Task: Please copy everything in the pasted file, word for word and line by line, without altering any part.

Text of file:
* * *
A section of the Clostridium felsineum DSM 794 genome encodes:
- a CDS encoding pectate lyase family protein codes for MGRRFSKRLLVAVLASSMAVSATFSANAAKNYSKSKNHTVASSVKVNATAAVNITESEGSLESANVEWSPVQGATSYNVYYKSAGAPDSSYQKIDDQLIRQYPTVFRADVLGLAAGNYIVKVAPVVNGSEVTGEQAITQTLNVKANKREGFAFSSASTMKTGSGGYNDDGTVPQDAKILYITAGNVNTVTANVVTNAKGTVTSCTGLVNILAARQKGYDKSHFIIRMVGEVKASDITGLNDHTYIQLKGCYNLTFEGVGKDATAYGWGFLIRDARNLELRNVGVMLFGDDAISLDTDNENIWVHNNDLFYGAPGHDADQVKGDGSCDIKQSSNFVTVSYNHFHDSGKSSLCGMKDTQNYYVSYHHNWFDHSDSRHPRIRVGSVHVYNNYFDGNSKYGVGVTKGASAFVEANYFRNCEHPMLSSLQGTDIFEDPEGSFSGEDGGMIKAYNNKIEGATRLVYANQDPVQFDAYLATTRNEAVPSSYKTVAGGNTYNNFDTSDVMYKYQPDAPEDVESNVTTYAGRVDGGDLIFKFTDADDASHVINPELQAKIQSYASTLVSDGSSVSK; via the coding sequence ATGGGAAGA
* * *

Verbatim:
A section of the Clostridium felsineum DSM 794 genome encodes:
- a CDS encoding pectate lyase family protein codes for MGRRFSKRLLVAVLASSMAVSATFSANAAKNYSKSKNHTVASSVKVNATAAVNITESEGSLESANVEWSPVQGATSYNVYYKSAGAPDSSYQKIDDQLIRQYPTVFRADVLGLAAGNYIVKVAPVVNGSEVTGEQAITQTLNVKANKREGFAFSSASTMKTGSGGYNDDGTVPQDAKILYITAGNVNTVTANVVTNAKGTVTSCTGLVNILAARQKGYDKSHFIIRMVGEVKASDITGLNDHTYIQLKGCYNLTFEGVGKDATAYGWGFLIRDARNLELRNVGVMLFGDDAISLDTDNENIWVHNNDLFYGAPGHDADQVKGDGSCDIKQSSNFVTVSYNHFHDSGKSSLCGMKDTQNYYVSYHHNWFDHSDSRHPRIRVGSVHVYNNYFDGNSKYGVGVTKGASAFVEANYFRNCEHPMLSSLQGTDIFEDPEGSFSGEDGGMIKAYNNKIEGATRLVYANQDPVQFDAYLATTRNEAVPSSYKTVAGGNTYNNFDTSDVMYKYQPDAPEDVESNVTTYAGRVDGGDLIFKFTDADDASHVINPELQAKIQSYASTLVSDGSSVSK; via the coding sequence ATGGGAAGA